STAR-BULLETIN / 2001|
"May Day is Lei Day," including this event in New Zealand, is one of the visitor promotions offered over the years by the Hawaii Visitors & Convention Bureau, which is facing competition in its bid to continue marketing the state to leisure travelers.
Multiple bids for tourism
The Hawaii Visitors & Convention Bureau has competition for the state's multimillion pact
The Hawaii Visitors & Convention Bureau has some competition in bidding for a four-year, multimillion-dollar statewide pact to market Hawaii to visitors.
The bureau and another unidentified organization have both submitted proposals for the full tourism marketing contract. In addition, there are separate proposals vying for smaller contracts to promote Hawaii to specific geographic areas of the world. The authority has received six proposals to market Hawaii to Japan, and two proposals to market the islands in Europe, said Frank Haas, tourism marketing director for the authority.
The HTA also received one proposal to market Hawaii specifically to North America, as well as one proposal covering Oceania; two for Asian countries other than Japan; and one proposal to market Hawaii to business travelers.
Tony Vericella, president and chief executive of the visitors bureau, said the organization submitted a bid yesterday for the full contract. He declined to provide details. The bureau has island chapters that receive 30 percent of the bureau's funds to promote the individual islands. Under terms of the bid, the winner would be required to work with those chapters, but it was not clear if that requirement would stand if the bureau does not win the bid.
The authority declined to disclose the names of bidders. Haas said he wasn't sure whether the names would be made public before the authority makes a final decision.
This week, an HTA committee will screen the proposals down to a "short list." Oral presentations are slated to occur the week of May 19, and the authority's board, or a committee of the board, will make a final decision by June 27. The deadlines may be changed, depending on when board members are available.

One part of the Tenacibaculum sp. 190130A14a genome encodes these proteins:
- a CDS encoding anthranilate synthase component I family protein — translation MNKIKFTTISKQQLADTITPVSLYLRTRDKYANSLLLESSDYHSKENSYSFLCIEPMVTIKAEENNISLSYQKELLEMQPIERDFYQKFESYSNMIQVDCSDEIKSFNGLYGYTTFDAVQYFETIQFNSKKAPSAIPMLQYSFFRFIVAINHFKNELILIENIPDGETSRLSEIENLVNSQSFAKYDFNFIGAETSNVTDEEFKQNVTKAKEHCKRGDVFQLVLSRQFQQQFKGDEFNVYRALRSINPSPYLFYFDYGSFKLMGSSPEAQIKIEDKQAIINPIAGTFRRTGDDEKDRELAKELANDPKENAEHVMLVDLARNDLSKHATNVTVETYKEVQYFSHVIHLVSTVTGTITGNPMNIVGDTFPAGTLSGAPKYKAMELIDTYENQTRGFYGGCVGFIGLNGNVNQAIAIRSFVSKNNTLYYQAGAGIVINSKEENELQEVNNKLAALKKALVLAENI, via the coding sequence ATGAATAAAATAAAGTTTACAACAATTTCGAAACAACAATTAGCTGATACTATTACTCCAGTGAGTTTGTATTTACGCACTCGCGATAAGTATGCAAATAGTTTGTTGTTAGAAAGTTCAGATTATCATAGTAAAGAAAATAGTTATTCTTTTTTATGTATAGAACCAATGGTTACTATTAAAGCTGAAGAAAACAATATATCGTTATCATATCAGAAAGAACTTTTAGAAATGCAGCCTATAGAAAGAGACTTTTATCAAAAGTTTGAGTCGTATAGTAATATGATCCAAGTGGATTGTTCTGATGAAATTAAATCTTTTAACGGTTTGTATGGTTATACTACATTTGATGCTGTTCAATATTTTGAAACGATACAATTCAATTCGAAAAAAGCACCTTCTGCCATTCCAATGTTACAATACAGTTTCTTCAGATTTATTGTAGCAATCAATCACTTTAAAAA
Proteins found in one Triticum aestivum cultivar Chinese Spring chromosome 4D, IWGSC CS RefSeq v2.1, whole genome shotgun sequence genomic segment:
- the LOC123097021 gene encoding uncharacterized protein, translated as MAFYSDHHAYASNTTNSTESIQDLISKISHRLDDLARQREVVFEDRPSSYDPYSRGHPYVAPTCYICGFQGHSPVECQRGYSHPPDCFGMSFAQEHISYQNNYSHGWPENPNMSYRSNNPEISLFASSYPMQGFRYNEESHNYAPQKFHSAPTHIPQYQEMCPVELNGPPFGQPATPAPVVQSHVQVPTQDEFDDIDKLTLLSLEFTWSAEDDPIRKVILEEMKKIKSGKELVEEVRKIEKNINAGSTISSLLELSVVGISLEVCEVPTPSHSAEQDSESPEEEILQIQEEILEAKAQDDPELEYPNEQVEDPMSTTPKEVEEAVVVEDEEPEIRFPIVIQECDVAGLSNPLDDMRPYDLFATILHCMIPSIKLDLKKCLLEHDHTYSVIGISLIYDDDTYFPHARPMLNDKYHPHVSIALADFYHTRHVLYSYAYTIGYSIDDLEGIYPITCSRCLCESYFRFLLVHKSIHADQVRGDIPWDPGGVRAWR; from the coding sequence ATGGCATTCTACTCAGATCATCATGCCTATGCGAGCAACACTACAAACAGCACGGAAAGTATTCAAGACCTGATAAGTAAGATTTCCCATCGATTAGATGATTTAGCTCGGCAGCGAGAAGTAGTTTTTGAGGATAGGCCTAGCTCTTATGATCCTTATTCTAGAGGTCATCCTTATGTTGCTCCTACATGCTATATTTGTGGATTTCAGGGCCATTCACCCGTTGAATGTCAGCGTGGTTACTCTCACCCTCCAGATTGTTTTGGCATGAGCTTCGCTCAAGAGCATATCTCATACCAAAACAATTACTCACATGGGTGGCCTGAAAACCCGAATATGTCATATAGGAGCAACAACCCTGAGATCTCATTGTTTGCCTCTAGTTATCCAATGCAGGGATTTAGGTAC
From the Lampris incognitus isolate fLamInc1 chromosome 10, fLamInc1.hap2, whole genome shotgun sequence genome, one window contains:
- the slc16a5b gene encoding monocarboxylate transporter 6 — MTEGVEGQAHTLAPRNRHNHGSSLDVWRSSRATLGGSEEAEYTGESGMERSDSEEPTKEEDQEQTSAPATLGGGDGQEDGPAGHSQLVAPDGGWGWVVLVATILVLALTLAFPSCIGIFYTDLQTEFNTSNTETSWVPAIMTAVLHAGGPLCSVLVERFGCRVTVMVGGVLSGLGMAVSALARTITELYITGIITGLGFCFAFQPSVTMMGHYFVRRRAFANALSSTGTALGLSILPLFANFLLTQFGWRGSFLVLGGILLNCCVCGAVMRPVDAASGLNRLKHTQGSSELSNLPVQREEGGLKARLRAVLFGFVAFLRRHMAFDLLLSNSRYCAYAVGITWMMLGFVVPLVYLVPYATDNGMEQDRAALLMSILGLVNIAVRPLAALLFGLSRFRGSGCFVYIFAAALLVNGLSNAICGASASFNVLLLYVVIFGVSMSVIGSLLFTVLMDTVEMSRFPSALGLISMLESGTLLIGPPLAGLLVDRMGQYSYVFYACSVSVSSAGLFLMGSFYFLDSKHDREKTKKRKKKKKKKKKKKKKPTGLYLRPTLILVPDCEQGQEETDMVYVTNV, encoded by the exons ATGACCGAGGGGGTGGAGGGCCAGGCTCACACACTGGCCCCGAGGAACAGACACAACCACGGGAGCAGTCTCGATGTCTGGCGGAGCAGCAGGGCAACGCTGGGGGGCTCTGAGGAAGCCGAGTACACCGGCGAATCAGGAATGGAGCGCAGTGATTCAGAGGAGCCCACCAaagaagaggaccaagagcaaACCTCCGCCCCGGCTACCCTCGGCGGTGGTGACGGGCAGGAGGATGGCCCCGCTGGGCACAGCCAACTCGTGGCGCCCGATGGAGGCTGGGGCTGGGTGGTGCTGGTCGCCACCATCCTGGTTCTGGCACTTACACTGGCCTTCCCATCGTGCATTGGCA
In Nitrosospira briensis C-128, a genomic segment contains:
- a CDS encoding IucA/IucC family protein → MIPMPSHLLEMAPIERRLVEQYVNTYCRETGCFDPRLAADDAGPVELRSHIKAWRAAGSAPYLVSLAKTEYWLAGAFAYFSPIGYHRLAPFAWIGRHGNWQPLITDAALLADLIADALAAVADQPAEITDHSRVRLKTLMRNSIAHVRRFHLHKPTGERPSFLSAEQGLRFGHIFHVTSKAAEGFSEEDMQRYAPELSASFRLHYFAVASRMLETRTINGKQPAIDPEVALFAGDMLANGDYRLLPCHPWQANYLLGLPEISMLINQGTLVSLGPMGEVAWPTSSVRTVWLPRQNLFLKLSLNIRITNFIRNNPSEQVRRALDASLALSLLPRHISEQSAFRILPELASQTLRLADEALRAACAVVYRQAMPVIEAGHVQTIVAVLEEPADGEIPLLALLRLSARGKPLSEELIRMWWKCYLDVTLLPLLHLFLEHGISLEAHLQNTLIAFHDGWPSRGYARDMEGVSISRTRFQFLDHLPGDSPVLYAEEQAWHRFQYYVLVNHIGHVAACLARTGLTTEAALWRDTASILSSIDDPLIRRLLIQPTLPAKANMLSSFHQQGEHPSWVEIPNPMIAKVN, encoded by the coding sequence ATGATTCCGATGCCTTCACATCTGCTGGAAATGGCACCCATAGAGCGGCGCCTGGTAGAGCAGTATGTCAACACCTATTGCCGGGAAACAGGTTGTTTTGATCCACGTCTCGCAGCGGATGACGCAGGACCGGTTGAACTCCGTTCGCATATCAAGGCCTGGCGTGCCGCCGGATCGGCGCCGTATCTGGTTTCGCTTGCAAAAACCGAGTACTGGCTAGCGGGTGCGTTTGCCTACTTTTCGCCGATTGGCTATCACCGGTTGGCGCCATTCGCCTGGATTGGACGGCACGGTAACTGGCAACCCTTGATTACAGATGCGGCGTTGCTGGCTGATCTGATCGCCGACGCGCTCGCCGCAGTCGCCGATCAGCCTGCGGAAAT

The Hawaii visitors bureau has always marketed the state's visitor industry, and it wasn't until 1999 that the contract was opened to competition. Only one company, Dentsu Inc. of Japan, submitted a competing bid four years ago, but was disqualified early in the process because its bid was incomplete.
This year, the bureau's contract to market Hawaii to tourists is $33.2 million. The value of the new contract, which runs from 2004 to 2007, is not yet clear, since the authority may consider breaking up the contract by geographic area.
The authority had its annual budget reduced this year to $56 million from $61 million, but the agency is poised to get the money back and then some through an $8 million state appropriation that is headed to final voting at the Legislature.
The legislation would allow the tourism authority to spend the money to combat any negative effects on tourism because of world conflicts, terrorist threats or SARS. The agency can also use the money to reduce its debt.
Hawaii Tourism Authority